5 Friyays: July 24

5 Friyays: July 24

Happy Friday, folks! Here’s some stuff I’ve noticed and have been thinking about this week.

Taylor Swift Drops Surprise Album

I’ve been wondering at what point in the pandemic we’d start getting secret projects dropped on us and by who – and by my memory, this is the first completely not rumored. I’ve listened a few times and it’s exactly my favorite kind of music, but I’m also endlessly amused by the cottage industry around Swift of analyzing her – like these from Bustle.


I have no idea if it’s safe, or if this is wise, or what, but my little Phanatic soul is happy. I’m also thrilled to see that MLB isn’t pretending the world is as it was when the last season ended. Here’s a roundup of how the first day went. 

Rep. Ocasio-Cortez Speaks For A Lot of Us

If you haven’t seen this video, then I’d encourage you to take ten minutes and give it a watch, no matter how you feel about the woman herself. The points she makes about misogyny and what makes a decent man are IMPERATIVE for people to understand and nearly every woman I know has retweeted, reblogged, shared, etc. it with commentary about how she speaks for us. Being a woman is still a liability and decent men aren’t made by simply having daughters – decent men are made by the choices they make as men.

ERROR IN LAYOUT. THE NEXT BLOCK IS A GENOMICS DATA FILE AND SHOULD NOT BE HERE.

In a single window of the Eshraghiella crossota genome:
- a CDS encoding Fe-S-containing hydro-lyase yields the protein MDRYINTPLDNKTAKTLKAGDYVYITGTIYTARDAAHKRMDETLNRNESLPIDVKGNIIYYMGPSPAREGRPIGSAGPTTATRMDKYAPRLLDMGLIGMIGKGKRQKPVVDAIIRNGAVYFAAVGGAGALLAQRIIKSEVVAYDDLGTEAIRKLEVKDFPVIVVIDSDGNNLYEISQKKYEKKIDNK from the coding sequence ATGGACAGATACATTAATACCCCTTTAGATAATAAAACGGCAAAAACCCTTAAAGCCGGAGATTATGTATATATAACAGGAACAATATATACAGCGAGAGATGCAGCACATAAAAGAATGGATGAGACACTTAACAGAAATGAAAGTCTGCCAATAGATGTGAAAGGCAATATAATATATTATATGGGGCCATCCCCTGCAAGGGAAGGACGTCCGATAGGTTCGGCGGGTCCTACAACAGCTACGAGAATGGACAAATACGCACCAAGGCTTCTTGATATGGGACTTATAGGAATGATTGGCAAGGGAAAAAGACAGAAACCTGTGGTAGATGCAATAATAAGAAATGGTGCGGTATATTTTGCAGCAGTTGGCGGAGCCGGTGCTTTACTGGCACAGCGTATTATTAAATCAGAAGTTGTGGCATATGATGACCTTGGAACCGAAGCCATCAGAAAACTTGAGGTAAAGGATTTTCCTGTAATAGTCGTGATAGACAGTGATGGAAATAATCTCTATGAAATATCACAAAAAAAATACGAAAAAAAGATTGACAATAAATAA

Recognizing Pioneers

The Ephrata Cloister  – located in Lancaster County, PA, which is in between myself and Dr. Erin – is a unique place. It was home to a mostly celibate religious community in the mid-1700s, like many others that dotted the North American countryside during that century and the one after that had… different religious views than organized denominations. This one is in the news because a researcher at the Library of Congress has unearthed evidence that the Cloister was home to the first female composers in America. HOW RAD!

Hallmark Takes a Another Step Towards Inclusion

It’s no secret we love Hallmark Christmas Movies around here – we cover them, create a bingo card for them – but we are also critics of them. They have a terrible track record of reflecting love in America in the 21st century, continuing to pretend that the only people who fall in love in December are white, straight, able-bodied, and Christian. They’ve taken a few halting steps towards racial diversity (with mixed results in terms of quality), religious diversity (the Hanukkah movie last year was more about Christmas than Hanukkah) – but now they’re taking a step at orientation diversity. We’ll be watching and hoping they’ve brought LGBTQ+ voices on board to pen the scripts.


That’s it from me this week – please take care of yourselves. Wash your hands, stay home, breathe deep, and remember this too shall pass because that’s what the laws of time and space dictate, but I get we feel far from that. 

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